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Sharon A. Haymes, Raymond P. LeBlanc, Marcelo T. Nicolela, Lorraine A. Chiasson, Balwantray C. Chauhan; Glaucoma and On-Road Driving Performance. Invest. Ophthalmol. Vis. Sci. 2008;49(7):3035-3041. doi: 10.1167/iovs.07-1609.
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purpose. To investigate the on-road driving performance of patients with glaucoma.
methods. The sample comprised 20 patients with glaucoma and 20 subjects with normal vision, all licensed drivers, matched for age and sex. Driving performance was tested over a 10-km route incorporating 55 standardized maneuvers and skills through residential and business districts of Halifax, Nova Scotia, Canada. Testing was conducted by a professional driving instructor and assessed by an occupational therapist certified in driver rehabilitation, masked to participant group membership and level of vision. Main outcome measures were total number of satisfactory maneuvers and skills, overall rating, and incidence of at-fault critical interventions (application of the dual brake and/or steering override by the driving instructor to prevent a potentially unsafe maneuver). Measures of visual function included visual acuity, contrast sensitivity, and visual fields (Humphrey Field Analyzer; Carl Zeiss Meditec, Inc., Dublin, CA; mean deviation [MD] and binocular Esterman points).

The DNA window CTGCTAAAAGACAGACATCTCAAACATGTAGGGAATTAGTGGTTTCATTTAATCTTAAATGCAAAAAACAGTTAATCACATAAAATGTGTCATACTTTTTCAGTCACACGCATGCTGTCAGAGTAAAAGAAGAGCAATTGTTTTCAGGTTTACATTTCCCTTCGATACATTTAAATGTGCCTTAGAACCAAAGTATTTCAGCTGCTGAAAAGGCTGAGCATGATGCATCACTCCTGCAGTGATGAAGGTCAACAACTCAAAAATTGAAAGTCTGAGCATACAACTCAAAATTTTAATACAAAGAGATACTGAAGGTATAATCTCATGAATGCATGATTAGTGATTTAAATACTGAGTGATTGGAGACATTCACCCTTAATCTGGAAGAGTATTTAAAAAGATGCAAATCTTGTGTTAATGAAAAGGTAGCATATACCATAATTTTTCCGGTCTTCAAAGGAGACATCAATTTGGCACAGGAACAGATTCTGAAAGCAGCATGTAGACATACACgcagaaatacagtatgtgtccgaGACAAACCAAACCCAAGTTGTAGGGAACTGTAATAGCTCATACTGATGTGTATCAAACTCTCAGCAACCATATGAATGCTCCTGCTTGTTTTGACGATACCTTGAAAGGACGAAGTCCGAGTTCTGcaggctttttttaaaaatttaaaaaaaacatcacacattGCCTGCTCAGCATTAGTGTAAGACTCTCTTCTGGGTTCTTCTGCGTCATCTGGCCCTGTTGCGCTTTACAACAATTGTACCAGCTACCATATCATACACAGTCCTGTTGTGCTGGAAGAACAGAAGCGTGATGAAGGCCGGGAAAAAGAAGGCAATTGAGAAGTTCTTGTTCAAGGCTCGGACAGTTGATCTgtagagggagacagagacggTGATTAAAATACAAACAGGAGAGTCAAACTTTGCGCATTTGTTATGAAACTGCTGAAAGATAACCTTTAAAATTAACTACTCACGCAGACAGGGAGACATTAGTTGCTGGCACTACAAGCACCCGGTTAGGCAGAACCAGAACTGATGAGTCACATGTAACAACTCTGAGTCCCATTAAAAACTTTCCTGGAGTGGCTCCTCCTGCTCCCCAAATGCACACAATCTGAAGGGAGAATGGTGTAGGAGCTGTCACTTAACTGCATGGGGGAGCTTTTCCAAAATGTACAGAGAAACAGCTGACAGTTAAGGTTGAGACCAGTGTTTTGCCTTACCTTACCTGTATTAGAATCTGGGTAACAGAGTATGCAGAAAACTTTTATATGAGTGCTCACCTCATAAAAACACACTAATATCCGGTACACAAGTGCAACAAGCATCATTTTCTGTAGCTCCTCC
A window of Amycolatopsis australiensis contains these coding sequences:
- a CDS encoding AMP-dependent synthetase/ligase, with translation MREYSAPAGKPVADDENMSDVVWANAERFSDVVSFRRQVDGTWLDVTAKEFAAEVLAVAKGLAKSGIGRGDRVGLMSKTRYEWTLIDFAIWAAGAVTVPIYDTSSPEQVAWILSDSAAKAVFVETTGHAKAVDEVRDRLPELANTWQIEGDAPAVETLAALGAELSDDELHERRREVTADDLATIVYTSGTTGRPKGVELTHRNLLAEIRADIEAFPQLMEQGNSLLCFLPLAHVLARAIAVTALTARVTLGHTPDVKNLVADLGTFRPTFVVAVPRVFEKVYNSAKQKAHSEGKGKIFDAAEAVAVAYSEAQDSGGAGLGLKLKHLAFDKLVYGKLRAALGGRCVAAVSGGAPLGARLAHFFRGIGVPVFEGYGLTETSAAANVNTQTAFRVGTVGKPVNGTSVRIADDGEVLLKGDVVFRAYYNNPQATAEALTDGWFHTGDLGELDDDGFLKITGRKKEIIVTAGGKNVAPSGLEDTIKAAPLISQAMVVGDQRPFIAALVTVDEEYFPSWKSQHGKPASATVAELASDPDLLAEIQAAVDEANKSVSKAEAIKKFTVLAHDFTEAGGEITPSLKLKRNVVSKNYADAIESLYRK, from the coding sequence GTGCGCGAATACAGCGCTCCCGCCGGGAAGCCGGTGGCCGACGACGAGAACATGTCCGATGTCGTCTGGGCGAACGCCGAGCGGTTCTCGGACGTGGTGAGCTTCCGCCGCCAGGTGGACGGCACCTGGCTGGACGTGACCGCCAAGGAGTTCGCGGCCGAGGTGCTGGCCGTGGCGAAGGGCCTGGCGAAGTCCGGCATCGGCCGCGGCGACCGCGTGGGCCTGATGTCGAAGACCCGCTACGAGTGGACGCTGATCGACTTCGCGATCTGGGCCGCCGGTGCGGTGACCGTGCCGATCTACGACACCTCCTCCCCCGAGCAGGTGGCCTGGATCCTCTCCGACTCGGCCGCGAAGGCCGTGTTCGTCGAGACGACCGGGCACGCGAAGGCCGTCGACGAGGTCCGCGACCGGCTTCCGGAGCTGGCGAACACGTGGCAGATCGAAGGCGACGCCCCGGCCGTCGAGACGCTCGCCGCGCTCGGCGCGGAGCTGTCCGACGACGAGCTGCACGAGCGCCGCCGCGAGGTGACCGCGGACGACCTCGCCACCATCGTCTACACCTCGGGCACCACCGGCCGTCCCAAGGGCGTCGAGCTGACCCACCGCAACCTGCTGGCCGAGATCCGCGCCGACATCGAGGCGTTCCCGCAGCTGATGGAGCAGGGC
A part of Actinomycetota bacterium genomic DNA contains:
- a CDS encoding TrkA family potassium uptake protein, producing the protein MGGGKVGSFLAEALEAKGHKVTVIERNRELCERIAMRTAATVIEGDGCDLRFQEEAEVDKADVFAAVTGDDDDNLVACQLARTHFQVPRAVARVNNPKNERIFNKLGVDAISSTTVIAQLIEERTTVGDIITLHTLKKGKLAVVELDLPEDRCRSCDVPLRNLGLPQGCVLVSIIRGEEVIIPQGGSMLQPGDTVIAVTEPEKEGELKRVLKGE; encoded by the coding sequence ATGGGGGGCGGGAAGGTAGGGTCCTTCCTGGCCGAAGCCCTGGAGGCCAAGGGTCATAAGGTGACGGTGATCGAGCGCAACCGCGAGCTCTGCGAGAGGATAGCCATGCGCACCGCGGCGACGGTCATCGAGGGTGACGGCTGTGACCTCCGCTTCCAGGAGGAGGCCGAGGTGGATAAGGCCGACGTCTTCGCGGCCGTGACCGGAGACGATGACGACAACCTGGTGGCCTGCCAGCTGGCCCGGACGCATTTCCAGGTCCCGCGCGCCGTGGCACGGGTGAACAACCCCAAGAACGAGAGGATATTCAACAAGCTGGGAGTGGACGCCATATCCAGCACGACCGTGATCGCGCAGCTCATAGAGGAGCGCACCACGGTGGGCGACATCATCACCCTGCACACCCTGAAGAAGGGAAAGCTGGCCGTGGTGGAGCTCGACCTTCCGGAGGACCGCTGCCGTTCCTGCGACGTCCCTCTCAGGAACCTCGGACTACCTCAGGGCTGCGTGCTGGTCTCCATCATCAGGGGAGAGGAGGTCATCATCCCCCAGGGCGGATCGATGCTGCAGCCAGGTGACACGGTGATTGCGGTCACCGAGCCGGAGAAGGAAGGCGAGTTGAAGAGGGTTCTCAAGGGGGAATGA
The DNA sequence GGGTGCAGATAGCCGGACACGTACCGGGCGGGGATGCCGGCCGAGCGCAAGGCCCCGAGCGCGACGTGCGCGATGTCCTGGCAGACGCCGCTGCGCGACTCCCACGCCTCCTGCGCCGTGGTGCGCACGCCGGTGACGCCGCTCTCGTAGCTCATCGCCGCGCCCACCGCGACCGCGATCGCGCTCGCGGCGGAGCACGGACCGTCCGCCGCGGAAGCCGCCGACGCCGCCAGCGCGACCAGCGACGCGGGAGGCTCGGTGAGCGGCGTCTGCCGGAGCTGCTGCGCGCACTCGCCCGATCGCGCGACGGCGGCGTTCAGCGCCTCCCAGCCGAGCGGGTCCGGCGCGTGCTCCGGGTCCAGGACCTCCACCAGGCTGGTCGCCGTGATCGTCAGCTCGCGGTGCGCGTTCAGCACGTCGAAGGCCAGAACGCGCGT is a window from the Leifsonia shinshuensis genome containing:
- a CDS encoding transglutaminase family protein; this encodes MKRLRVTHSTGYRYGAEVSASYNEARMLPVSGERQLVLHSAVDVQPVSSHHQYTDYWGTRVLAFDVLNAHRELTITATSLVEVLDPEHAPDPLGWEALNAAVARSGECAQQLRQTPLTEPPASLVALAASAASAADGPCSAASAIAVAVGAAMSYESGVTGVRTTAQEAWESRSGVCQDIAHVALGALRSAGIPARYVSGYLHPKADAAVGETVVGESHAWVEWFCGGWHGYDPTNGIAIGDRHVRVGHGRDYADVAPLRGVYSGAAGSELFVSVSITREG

results. There was no significant difference between patients with glaucoma (mean MD = −1.7 dB [SD 2.2] and −6.5 dB [SD 4.9], better and worse eyes, respectively) and control subjects in total satisfactory maneuvers and skills (P = 0.65), or overall rating (P = 0.60). However, 12 (60%) patients with glaucoma had one or more at-fault critical interventions, compared with 4 (20%) control subjects (odds ratio = 6.00, 95% CI, 1.46–24.69; higher still after adjustment for age, sex, medications and driving exposure), the predominant reason being failure to see and yield to a pedestrian. In the glaucoma group, worse-eye MD was associated with the overall rating of driving (r = 0.66, P = 0.002).
conclusions. This sample of patients with glaucoma with slight to moderate visual field impairment performed many real-world driving maneuvers safely. However, they were six times as likely as subjects with normal vision to have a driving instructor intervene for reasons suggesting difficulty with detection of peripheral obstacles and hazards and reaction to unexpected events.
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